September 28, 2012

0345 TURKEY (Southeastern Anatolia Region) - Nemrut Dağ (UNESCO WHS)

Just as after the death of Alexander the Great the empire created by him was divided, but without being lost Hellenistic influence (quite the contrary), after the defeat of the Seleucid Empire by the Romans in 189 BC, at the Battle of Magnesia, it began to fall apart and new kingdoms were formed on its territory. One of these states was Hellenistic Kingdom of Commagene, which occupied the region between the Taurus Mountains and the Euphrates. Because Mithridates I Callinicus (100-69 BC) married the Syrian Greek Princess Laodice VII Thea, his descendants could claim ties with both Alexander the Great and the Persian kings, the kingdom becoming more Greek then Persian.

As his name suggests (Antiochus I Theos Dikaios Epiphanes Philorhomaios Philhellenos, meaning "Antiochus, a just, eminent god, friend of Romans and friend of Greeks"), the son of Mithridates I introduced in Commagene's religious pantheon not only Greek and Persian deities, but also his family, probably to unify his multiethnic kingdom and secure his dynasty's authority. Unfortunately his status as a God didn't prevent per Phraates IV of Parthia to assassinate him in 36 BC.

Antiochus built his tomb during his lifetime, "in a high and holy place, remote from people and close to the gods". This tomb-sanctuary, located on Mount Nemrut (Nemrud Dagi in turkish), in southeastern actual Turkey, impresses even today by its size and syncretism, being considered by UNESCO (which included it in 1987 in its list of World Heritage Sites, under the name Nemrut Dağ) "one of the most colossal undertakings of the Hellenistic epoch".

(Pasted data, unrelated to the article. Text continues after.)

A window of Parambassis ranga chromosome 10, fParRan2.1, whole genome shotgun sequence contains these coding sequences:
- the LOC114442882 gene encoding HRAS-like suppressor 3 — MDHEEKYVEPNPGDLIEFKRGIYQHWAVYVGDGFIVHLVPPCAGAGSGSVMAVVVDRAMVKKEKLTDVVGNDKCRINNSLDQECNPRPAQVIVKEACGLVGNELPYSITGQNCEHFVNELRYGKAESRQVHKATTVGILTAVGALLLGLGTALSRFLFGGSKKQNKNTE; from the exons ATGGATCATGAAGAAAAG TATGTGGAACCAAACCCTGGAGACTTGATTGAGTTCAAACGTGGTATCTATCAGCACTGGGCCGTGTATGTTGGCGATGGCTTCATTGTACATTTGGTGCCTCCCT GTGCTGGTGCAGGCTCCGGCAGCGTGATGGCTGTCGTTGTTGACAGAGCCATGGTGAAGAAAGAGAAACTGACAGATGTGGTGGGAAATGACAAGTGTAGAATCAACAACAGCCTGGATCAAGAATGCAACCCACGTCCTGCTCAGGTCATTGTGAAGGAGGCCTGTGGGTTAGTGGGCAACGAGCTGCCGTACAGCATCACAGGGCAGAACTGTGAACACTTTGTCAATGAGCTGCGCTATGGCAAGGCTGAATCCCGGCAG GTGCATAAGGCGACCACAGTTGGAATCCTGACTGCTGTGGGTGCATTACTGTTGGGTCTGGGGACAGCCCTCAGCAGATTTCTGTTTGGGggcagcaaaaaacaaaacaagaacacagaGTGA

Built on the mountain top of the mountain, it is flanked by monumental statues (8-9m) of Antiochus, two lions, two eagles and Greek, Armenian, and Persian gods, such as Hercules-Vahagn, Zeus-Aramazd or Oromasdes, Tyche, and Apollo-Mithras. The statues' heads have at some stage been removed from their bodies, and they are now scattered throughout the site. Also the noses were broken, this pattern suggesting that they were deliberately damaged by the iconoclasts.

Have been also preserved until today stone slabs with bas-relief figures, that are thought to have formed a frieze containing all the ancestors of Antiochus, both Greek and Persians, because he descended, as I say, from Darius through his father and from Alexander the Great through his mother. The same statues can be found on the tumulus at the site, which is 49m tall and 152m in diameter. The statues appear to have Greek-style facial features, but Persian clothing and hairstyling.

It seems that Antiochus was inspired to create his own cult in the Greek form of the Zoroastrianism, and he left many inscriptions revealing many aspects of his religion and explaining his purpose of action. Among other, he proclaimed: "Those who come to visit my grave should wear their most beautiful clothes and the most fragrant perfumes. I will give them happiness and prosperity for generations on these lands."

About the stamp
The stamp is part of a series of two (with the values of 1.00 and 2.00 TRL), issued on June 9, 2012, and dedicated to the second edition of Istanbul Shopping Fest, which took place between the dates June 9 to 29, 2012. As a detail, to this festival were practiced discounts of up to 50% on offer, and first on the top of the spending were Azerbaijanis, followed by UAE and China.

Mount Nemrut - Wikipedia
Nemrut Dagi: Tomb of King Antiochus I - Rome Art Lover
Adıyaman - The City at the Foot of the Nemrut Mountain - Enjoy Turkye
Stamps issued with TR049.12 - UPU official site

Sender: Mina (direct swap)
Sent from Ankara (Turkey), on 07.09.2012

No comments:

Post a Comment